As noted, Humes (2018) provides a detailed evaluation of the validity of the proposed new WHO-HI grade using the same data sets and approach described for this overview of the validity of the long-standing WHO-HI grade system. Also noted previously, the proposed new WHO-HI grade system basically shifts the boundaries lower for the first three WHO-HI grades, normal, mild, and moderate, to make room for an additional intermediate WHO-HI grade, moderately severe. We pooled the HHIE-S scores from one population study, BMHS (Golding et al., 2004), and one clinical study, Wilson (2011), to form a combined data set of 6,243 individuals (following elimination of the small number of participants with unilateral hearing loss). The pie charts in Figure 4 illustrate the resulting partitioning of the same 6,243 individuals into the corresponding WHO-HI grades. The most striking difference between the two pie charts is the reduction, as expected, in the percentage of individuals categorized as “normal” by the proposed new grade system. Whereas the long-standing WHO-HI grade system classified 45% of the combined sample as normal, this was reduced to 31% for the proposed new WHO-HI grade system. By comparing the other WHO-HI grades in the two pie charts, this reduction in those categorized as normal by about 14 percentage points accommodates the addition of 11% constituting the newly proposed moderately severe WHO-HI grade. This is not to say that the 11% considered to have moderately severe HI in the lower pie chart were previously within the normal group in the top pie chart. Rather, there is a cascade of shifts in HI categories of about 11%–15% from normal to mild (N = 883), mild–moderate (N = 741), and moderate to moderately severe (N = 601) when comparing the original to the proposed WHO-HI classifications.
Another notable consequence of the proposed shift from the long-standing to the new WHO-HI grade system is the increase in those considered to have disabling HI, defined by WHO as those with at least moderate impairment in the better ear. Whereas 25% in the top pie chart met the original WHO definition for disabling HI, 37% would do so under the proposed new WHO-HI grade system.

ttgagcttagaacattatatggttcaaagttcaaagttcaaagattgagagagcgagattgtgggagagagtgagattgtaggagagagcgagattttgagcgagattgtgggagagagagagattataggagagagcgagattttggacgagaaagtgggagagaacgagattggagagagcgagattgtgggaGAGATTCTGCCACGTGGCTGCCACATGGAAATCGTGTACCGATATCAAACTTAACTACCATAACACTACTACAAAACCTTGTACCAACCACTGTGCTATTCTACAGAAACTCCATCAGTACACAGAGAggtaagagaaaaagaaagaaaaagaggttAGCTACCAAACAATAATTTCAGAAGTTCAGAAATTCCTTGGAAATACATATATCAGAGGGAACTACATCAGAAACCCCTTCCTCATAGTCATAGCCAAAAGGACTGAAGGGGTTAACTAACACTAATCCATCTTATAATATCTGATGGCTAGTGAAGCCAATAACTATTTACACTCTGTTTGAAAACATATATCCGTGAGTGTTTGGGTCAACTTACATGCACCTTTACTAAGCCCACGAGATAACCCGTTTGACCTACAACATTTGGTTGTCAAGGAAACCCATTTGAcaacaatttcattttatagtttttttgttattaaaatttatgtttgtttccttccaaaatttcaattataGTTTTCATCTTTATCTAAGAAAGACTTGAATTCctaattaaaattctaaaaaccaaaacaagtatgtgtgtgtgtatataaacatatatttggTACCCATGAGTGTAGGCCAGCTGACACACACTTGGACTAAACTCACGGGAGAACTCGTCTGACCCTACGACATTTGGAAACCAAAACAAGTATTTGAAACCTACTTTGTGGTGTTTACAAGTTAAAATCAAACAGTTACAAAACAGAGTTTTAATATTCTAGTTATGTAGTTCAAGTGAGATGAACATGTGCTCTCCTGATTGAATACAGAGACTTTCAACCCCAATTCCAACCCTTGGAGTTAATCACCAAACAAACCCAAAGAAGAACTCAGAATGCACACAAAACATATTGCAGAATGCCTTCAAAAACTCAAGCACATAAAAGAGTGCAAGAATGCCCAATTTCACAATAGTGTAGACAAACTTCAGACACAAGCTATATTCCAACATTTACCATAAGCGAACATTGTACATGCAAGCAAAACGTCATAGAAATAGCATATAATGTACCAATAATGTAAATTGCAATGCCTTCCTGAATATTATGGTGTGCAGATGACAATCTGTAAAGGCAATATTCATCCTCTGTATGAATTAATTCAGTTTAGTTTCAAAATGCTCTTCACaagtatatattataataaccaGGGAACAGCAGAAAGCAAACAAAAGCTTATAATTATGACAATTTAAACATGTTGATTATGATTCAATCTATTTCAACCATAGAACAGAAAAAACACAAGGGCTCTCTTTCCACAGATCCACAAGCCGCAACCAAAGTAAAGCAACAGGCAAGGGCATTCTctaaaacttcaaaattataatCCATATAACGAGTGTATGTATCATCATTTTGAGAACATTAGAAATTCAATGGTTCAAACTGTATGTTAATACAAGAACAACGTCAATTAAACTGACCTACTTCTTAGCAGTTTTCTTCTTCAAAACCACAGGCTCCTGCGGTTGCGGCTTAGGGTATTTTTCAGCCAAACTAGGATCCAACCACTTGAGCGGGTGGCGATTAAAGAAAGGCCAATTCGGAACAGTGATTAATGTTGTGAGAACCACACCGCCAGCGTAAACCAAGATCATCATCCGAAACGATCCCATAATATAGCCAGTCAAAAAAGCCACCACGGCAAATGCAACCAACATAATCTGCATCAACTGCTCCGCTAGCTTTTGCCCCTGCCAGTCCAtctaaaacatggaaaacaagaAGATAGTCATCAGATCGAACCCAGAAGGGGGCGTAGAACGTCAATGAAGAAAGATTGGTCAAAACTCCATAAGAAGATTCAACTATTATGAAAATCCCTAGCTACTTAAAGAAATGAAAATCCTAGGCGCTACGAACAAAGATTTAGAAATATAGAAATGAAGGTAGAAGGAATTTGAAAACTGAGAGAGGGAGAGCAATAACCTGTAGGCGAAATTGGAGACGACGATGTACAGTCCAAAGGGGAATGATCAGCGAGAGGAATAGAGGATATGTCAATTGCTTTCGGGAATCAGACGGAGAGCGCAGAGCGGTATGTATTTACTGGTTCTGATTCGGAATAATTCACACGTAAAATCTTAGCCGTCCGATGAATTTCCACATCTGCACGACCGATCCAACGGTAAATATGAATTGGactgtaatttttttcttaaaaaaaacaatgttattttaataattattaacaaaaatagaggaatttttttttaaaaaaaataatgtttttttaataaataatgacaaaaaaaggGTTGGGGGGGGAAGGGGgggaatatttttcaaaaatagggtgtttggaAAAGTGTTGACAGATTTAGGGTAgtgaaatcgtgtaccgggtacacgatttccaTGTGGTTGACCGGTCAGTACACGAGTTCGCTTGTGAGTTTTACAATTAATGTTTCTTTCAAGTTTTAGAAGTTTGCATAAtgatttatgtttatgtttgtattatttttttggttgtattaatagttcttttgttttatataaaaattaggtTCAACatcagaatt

It is difficult to compare the two WHO-HI grade systems to establish which might be preferred. Lowering the boundary between normal and mild HI in the proposed new WHO-HI grade system is an attempt to recognize the significant consequences of even slight hearing loss on communication and function. Interestingly, the notion of lowering the boundary for normal to 20 from 25 dB HL was noted for consideration in the description of the original WHO (1991). The boundary between normal and mild HI has been a point of debate for some time. Of course, the risk in lowering that boundary lies in overidentifying those with impaired hearing in the process. One way to assess the robustness of boundaries may be through examination of the effect sizes for functional measures of communication across successive boundaries on each WHO-HI grade scale. As noted above, only 2 of 70 (3%) such Cohen's d values would be considered small (0.05 < d < 0.35) for the long-standing WHO-HI grade system. By comparison, 11 of 94 (12%) of the Cohen's d values were small for the proposed new WHO-HI grade system. Interestingly, 8 of the 11 small Cohen's d values observed for the proposed WHO-HI grade system occurred at the step from normal (0) to mild (1) in the system. Figure 5 compares the mean (+1 SD) Cohen's d values as each WHO-HI grade system progresses from normal to mild (0 to 1), mild–moderate (1 to 2), and moderate to severe or moderate to moderately severe (2 to 3). Paired-samples t tests revealed that the differences in d values at the 0 to 1 and 1 to 2 steps in the WHO-HI grade system differed significantly (p < .05) with the proposed new grade system having lower d values. Nonetheless, it is important to note that both grade systems show mean d values for each scale step that would be considered moderate to large effect sizes (d > 0.5).